At Large

Women to Digong: ‘Stop it!’

Two days from now, on March 8, the world observes International Women’s Day (IWD). In the Philippines, IWD has been expanded into the entire month of March, observed as Women’s Role in History Month.

But women living under the shadow of the Duterte regime find little to celebrate, living as all of us do with a constant barrage of taunts, insults, sexual innuendo and degrading language usually dismissed or excused away as “jokes” or “hyperbole.”


Well, women aren’t taking any more of it. On Friday, women’s groups from the entire spectrum of identity and ideology will gather around the La Madre Filipina (The Filipino Mother) statue in Luneta, united by a single cry: “Tama Na! Sulong Kababaihan!” (Stop It! Women Advance!).

The activity kicks off at 3 p.m. with a march and cultural program. No politicians have been invited to address the gathering; instead, women from all walks of life will gather to express our collective disgust at the way women have been treated, addressed and portrayed by the Duterte administration.


A few notes on the site of the protest activity. La Madre Filipina is one of four sculptural pieces by Ramon Martinez that used to sit atop pillars marking both ends of the prewar Jones Bridge. Only three of the statues survived the massive destruction in the wake of the “liberation” of Manila in World War II. Two statues, clad in bronze, can be found on the grounds of the Court of Appeals building, while the piece in Rizal Park (in the promenade across the boulevard from the Rizal Monument) has been whitewashed.

La Madre Filipina depicts a mother comforting her weeping son while her daughter looks up innocently at her. The other surviving pieces show La Madre “carrying a torch while tending to a playing child and older boy; the other shows her with two genuflecting youths bearing instruments.”

Though created before the war, La Madre Filipina has come to symbolize the suffering of Filipinos under Japanese occupation and during the bloody battle for Manila, where it is believed some 100,000 Filipino civilians lost their lives. Horrific stories survive of how Japanese forces, retreating from the combined units of American soldiers and Filipino guerrillas, set fire to entire streets and locales where civilians sought shelter, such as De La Salle University on Taft, the Philippine General Hospital, and churches south of Pasig.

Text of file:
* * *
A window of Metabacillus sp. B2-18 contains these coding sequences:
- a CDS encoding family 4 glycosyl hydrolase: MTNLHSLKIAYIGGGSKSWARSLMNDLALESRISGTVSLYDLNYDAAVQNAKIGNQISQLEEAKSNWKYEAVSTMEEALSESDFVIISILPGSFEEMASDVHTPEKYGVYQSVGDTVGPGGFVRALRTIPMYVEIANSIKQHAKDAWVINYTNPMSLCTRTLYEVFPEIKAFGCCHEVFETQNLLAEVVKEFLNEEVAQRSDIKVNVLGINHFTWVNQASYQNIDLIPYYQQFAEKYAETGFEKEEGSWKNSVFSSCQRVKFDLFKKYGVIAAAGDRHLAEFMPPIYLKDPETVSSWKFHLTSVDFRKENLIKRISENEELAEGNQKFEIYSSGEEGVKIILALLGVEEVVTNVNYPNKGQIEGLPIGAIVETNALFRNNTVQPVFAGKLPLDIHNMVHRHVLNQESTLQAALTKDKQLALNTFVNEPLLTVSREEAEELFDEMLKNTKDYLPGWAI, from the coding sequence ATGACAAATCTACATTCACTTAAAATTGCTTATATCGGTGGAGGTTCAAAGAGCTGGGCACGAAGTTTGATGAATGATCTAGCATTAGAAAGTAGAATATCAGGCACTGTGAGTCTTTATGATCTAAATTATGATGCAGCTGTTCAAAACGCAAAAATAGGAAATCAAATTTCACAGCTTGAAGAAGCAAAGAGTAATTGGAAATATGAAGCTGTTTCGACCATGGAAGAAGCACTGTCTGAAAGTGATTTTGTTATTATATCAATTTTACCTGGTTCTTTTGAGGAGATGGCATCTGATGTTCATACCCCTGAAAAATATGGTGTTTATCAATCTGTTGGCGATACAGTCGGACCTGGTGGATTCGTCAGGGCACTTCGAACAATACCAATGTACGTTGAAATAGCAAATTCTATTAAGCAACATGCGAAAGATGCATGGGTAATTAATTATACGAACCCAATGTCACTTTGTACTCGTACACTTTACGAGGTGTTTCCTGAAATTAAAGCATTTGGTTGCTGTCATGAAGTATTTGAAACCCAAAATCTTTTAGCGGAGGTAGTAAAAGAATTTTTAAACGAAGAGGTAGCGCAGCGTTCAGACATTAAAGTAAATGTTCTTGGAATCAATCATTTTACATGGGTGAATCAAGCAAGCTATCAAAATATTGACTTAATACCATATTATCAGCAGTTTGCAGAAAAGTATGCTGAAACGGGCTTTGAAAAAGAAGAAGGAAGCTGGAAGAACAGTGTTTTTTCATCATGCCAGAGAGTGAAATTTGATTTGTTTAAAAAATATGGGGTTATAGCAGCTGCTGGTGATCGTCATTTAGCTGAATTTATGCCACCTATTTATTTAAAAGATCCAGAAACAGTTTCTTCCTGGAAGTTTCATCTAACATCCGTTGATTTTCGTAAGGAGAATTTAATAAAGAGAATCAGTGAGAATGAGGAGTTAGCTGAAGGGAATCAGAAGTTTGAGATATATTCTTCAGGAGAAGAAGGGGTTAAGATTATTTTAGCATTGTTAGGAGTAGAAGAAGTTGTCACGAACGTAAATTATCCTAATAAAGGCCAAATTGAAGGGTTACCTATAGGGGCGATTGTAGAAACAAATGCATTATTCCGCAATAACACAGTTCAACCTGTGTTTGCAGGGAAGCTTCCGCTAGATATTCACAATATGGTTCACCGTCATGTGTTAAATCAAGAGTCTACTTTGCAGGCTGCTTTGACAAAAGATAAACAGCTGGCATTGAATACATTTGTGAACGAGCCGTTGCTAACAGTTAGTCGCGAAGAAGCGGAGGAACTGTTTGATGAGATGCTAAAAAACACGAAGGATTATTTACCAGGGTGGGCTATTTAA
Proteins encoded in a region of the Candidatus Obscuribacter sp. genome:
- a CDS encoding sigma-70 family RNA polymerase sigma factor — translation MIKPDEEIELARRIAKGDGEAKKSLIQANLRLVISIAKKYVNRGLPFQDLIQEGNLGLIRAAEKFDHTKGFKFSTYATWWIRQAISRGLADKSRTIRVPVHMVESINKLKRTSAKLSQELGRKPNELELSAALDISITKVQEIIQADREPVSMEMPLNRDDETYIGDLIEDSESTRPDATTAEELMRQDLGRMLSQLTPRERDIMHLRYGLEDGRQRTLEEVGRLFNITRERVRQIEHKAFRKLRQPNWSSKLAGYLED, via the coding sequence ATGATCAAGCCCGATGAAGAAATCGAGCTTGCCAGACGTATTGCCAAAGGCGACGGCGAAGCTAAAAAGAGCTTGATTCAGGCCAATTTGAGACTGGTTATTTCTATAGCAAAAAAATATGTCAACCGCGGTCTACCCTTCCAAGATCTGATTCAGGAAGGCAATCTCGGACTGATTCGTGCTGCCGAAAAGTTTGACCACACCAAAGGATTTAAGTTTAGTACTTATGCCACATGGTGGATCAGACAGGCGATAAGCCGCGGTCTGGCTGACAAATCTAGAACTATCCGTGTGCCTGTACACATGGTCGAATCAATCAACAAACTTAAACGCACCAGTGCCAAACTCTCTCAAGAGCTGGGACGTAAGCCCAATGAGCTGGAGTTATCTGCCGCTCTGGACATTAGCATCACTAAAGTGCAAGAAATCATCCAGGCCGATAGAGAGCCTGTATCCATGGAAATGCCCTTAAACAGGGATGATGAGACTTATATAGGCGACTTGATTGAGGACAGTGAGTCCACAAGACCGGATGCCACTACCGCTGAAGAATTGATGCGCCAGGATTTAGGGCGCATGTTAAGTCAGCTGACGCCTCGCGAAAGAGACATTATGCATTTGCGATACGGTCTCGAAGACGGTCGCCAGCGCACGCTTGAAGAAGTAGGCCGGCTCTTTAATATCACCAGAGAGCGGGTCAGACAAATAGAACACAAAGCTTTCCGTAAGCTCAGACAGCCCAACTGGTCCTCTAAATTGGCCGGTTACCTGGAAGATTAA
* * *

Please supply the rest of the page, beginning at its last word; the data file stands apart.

On Friday, Filipino women gather round La Madre Filipina to denounce another war seemingly waged around their bodies, their reputations, their capabilities and their “role in history.”

Misogyny as a seemingly central expression of state policy has far more serious implications than just hurting women’s feelings or offending sensibilities. Just a look at the biggest targets of Duterte’s ire — enabled by complicit police, prosecutors, judges, the Supreme Court — reveals that the biggest targets have been women. The list opens with Sen. Leila de Lima, who has so far endured two years’ imprisonment without a trial; former Supreme Court Chief Justice Ma. Lourdes Sereno, who was ousted on dubious legal grounds; retired Ombudsman Conchita Carpio Morales; journalist Maria Ressa, now subject to a barrage of charges and threats of arrest; and Sen. Risa Hontiveros, whose advocacies have found fruition in new laws but who remains a target of sniping and sneering.

As we launch into a monthlong celebration of women, one must wonder how the women around the President, starting with his daughter, Davao City Mayor Sara Duterte, who acts like an “enforcer” for her father, and the once again powerful Speaker Gloria Macapagal Arroyo, plan to observe the occasion or pursue its goals.

One especially wonders how the women in the senatorial ticket of the administration’s party Hugpong ng Pagbabago and its ally PDP-Laban — Grace Poe, Cynthia Villar, Pia Cayetano and Imee Marcos — will position themselves vis-à-vis their patron’s condescension of women and their own loud avowals of championing the cause of women. Somehow I can’t imagine them counseling the President to keep his tongue in check and his dirty mouth firmly shut.


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TAGS: At Large, International Women's Day, La Madre Filipina protest, Rina Jimenez-David, Rodrigo Duterte
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